As described in the introduction, or-parallelism arises whenever a subgoal can unify with the heads of more than one clause, and the bodies of these clauses are concurrently executed by different computing agents--that, from now on, will be referred to as or-agents.
Or-parallelism is present in almost any application, although certain application areas seem to offer it on a larger scale. This is the case of application areas like parsing , optimization problems , databases , and others .
It should be noted that, by taking different alternatives from a non-deterministic choice point, each or-agent is actually computing a distinct solution to the original query. This has often lead to the intuition that or-parallelism, at least in principle, could be easily implemented with straightforward modifications to existing sequential technology.
This is only true if we restrict our attention to very simple forms of parallelism (i.e., independent or restricted). Implementing or-parallelism in its most general form offers few complex challenges.
In particular, it is important to observe that the independence of the alternatives explored by the different or-agents exists only at the theoretical level. This can be understood from the following example: let us consider the query q(Y,X), p(Y,X) and let us assume that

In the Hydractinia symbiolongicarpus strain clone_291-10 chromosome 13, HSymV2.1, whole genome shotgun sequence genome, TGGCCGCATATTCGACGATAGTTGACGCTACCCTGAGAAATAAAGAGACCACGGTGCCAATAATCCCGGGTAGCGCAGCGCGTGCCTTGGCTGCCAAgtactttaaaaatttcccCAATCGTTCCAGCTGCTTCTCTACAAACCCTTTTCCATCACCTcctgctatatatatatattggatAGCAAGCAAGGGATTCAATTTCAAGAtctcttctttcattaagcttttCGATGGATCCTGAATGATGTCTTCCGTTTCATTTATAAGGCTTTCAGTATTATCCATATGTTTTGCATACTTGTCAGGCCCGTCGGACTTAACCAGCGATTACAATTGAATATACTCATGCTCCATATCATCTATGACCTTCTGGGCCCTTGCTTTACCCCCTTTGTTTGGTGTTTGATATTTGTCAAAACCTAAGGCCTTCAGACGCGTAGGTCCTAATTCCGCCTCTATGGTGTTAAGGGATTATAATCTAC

The Or-tree for this part of computation is represented in figure 4(i). On one hand the binding for the variable Y (Y->a) should be visible to both the alternative computations of p. On the other hand, such computations will produce different bindings for the variable X. This introduces a clear problem in the design of an implementation model - the standard approach in managing the environments is not anymore suitable to our needs. In a sequential system a single environment would be allocated for the query, containing a location for the variable X; since the two alternative computations are explored sequentially, they can easily reuse the same environment. In an or-parallel system, the two alternatives are concurrently explored, and they cannot share the same environment (and, in particular, the same location for X), as illustrated in figure 4(ii). The access, within parallel alternatives, to environments created dependency between parallel threads. Variables belonging to this kind of environments are usually named conditional variables (since their bindings may vary across different alternatives). The problem can be tackled in different ways, either imposing restrictions on the cases where parallelism is allowed, or by devising new environment representation schemes.